With all the time and money spent on designing products that are “user friendly,” why is it that tried and true features that have worked perfectly well for decades are being replaced with ones that don’t? Wing windows in cars (sorry if you’re too young to know what I’m talking about) were great. You could angle those little triangles to direct the flow of air where you wished. Better yet, you knew that if your pooch stuck her nose out that little space, there was absolutely no danger of her falling out. I’m told that the electric window (yes, children – we used to have to crank them open and closed) caused the demise of the wing window – but I don’t believe it. Surely they don’t have to be mutually exclusive.
Lest you think I’m an old fuddy duddy, let me assure you I’m not. I love the latest gadgets – if they serve a purpose. And I’m so into computers that I even own (and occasionally wear) a heather gray tee houston astros los angeles dodgers t shirt that says “” in powder blue. And speaking of computers – here is another example of replacing what works with what doesn’t. All my old laptop computers all had a wonderful thumb wheel switch to control the audio intensity (or as they erroneously say, the “volume”). What a concept – an analog device to control an analog feature! In no time my thumb learned just how far to turn the switch to achieve the perfect loudness level, and it only took one little motion. In contrast, to adjust sound intensity in my current laptop computer I have to press either an increase loudness button or a decrease loudness button. And pressing these once usually does not do the job, so I press one over and over and over – oops – too loud; now press the other button once — oops – too soft. Well, you get the picture.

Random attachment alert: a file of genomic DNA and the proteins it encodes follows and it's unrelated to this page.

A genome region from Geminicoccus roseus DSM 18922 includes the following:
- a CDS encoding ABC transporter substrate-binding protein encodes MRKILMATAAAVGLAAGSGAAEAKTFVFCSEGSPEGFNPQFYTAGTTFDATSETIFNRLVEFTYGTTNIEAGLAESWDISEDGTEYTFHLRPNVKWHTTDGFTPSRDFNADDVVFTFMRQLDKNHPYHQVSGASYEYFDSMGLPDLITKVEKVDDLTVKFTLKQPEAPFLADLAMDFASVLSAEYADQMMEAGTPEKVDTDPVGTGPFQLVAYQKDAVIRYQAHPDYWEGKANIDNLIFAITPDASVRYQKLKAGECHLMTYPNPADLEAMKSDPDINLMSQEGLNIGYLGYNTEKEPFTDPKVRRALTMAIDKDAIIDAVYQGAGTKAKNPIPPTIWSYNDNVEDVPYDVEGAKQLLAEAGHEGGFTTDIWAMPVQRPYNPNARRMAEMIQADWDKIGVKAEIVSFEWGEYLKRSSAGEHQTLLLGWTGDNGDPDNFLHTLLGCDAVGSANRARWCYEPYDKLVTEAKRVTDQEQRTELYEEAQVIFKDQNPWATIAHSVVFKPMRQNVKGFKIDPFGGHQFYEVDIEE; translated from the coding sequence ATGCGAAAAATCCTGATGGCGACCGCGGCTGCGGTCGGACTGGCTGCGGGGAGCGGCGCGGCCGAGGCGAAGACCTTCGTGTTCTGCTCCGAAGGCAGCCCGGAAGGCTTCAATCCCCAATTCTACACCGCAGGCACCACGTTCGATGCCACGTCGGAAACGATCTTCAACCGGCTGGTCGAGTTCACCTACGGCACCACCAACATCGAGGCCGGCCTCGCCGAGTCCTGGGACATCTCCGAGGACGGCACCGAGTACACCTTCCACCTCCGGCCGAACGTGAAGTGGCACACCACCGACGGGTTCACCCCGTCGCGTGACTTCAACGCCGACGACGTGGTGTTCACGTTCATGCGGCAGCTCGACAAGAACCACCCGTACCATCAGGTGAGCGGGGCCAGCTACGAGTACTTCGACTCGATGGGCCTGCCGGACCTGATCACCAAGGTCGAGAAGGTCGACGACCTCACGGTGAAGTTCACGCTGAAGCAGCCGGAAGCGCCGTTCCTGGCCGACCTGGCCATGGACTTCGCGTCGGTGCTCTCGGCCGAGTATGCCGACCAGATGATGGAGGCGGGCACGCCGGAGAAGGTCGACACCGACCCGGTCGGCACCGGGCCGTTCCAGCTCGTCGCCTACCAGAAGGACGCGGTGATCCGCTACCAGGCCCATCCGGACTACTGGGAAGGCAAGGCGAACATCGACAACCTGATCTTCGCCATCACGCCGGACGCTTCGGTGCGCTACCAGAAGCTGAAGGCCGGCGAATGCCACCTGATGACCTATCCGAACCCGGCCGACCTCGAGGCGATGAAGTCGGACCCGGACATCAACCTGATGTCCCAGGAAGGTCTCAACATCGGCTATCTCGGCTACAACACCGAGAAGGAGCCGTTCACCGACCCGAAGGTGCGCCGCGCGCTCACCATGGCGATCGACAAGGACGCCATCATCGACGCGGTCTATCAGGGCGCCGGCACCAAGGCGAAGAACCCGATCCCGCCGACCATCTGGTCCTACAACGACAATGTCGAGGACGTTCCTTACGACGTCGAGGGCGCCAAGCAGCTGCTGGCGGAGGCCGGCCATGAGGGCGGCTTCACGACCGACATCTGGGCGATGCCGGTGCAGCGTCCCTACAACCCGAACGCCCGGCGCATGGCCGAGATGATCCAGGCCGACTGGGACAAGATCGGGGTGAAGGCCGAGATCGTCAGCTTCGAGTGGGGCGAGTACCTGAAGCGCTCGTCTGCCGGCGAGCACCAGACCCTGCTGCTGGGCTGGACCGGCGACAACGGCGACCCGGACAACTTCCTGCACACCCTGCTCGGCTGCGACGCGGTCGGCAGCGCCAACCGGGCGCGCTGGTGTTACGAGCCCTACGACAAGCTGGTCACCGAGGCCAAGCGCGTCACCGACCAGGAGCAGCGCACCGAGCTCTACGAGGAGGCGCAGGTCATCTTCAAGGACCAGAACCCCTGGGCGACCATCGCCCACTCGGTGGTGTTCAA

This obsession with digital is being taken to absurd extremes. It’s now invaded household appliances. We have a new dishwasher. Unlike the old one, it has no dials – just buttons you can press either on or off. All you can do with this machine is turn it on, pause it, make it resume, or stop it. It’s supposed to save on energy, yet its shortest cycle (rinse only) is 90 minutes – and there is nothing you can do to shorten it! Who needs to rinse dishes for 90 minutes? How can this possibly save energy? I am told that all new dishwashers are like this, and that washing machines and driers are close behind.
As they say, it’s time to get real. People are real. Besides, we were here first. Hey all you designers – please give us some people-friendly technology before things get even worse.
write by Michael